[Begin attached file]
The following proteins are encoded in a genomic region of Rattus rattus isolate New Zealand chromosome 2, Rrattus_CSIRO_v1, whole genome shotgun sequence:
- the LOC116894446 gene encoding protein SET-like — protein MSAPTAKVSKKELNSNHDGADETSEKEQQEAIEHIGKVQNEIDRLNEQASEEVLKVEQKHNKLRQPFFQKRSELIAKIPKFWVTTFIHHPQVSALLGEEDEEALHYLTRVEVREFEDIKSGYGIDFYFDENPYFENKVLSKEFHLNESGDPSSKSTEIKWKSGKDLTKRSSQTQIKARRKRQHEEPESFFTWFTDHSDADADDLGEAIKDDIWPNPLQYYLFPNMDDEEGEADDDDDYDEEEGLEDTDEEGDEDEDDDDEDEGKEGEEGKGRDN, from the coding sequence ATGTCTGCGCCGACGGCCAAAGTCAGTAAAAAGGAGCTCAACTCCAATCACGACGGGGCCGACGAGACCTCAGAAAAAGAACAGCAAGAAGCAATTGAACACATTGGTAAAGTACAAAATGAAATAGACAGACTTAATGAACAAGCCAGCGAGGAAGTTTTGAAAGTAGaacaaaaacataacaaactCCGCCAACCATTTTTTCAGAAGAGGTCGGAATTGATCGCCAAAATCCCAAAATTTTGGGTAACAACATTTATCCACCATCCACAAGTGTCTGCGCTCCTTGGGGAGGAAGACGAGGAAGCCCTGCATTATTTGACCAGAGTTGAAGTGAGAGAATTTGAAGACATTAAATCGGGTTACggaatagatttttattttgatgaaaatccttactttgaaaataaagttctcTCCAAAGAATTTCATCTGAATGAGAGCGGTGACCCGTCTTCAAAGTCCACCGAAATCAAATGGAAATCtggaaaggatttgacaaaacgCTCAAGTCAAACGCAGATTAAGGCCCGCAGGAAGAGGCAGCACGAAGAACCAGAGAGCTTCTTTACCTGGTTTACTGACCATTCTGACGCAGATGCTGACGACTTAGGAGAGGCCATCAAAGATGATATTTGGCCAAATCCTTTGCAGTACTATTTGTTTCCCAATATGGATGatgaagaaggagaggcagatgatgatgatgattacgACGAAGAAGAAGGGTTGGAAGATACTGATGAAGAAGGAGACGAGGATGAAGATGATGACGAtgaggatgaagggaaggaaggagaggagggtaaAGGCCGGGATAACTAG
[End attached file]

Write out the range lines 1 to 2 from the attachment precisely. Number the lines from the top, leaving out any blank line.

The following proteins are encoded in a genomic region of Rattus rattus isolate New Zealand chromosome 2, Rrattus_CSIRO_v1, whole genome shotgun sequence:
- the LOC116894446 gene encoding protein SET-like — protein MSAPTAKVSKKELNSNHDGADETSEKEQQEAIEHIGKVQNEIDRLNEQASEEVLKVEQKHNKLRQPFFQKRSELIAKIPKFWVTTFIHHPQVSALLGEEDEEALHYLTRVEVREFEDIKSGYGIDFYFDENPYFENKVLSKEFHLNESGDPSSKSTEIKWKSGKDLTKRSSQTQIKARRKRQHEEPESFFTWFTDHSDADADDLGEAIKDDIWPNPLQYYLFPNMDDEEGEADDDDDYDEEEGLEDTDEEGDEDEDDDDEDEGKEGEEGKGRDN, from the coding sequence ATGTCTGCGCCGACGGCCAAAGTCAGTAAAAAGGAGCTCAACTCCAATCACGACGGGGCCGACGAGACCTCAGAAAAAGAACAGCAAGAAGCAATTGAACACATTGGTAAAGTACAAAATGAAATAGACAGACTTAATGAACAAGCCAGCGAGGAAGTTTTGAAAGTAGaacaaaaacataacaaactCCGCCAACCATTTTTTCAGAAGAGGTCGGAATTGATCGCCAAAATCCCAAAATTTTGGGTAACAACATTTATCCACCATCCACAAGTGTCTGCGCTCCTTGGGGAGGAAGACGAGGAAGCCCTGCATTATTTGACCAGAGTTGAAGTGAGAGAATTTGAAGACATTAAATCGGGTTACggaatagatttttattttgatgaaaatccttactttgaaaataaagttctcTCCAAAGAATTTCATCTGAATGAGAGCGGTGACCCGTCTTCAAAGTCCACCGAAATCAAATGGAAATCtggaaaggatttgacaaaacgCTCAAGTCAAACGCAGATTAAGGCCCGCAGGAAGAGGCAGCACGAAGAACCAGAGAGCTTCTTTACCTGGTTTACTGACCATTCTGACGCAGATGCTGACGACTTAGGAGAGGCCATCAAAGATGATATTTGGCCAAATCCTTTGCAGTACTATTTGTTTCCCAATATGGATGatgaagaaggagaggcagatgatgatgatgattacgACGAAGAAGAAGGGTTGGAAGATACTGATGAAGAAGGAGACGAGGATGAAGATGATGACGAtgaggatgaagggaaggaaggagaggagggtaaAGGCCGGGATAACTAG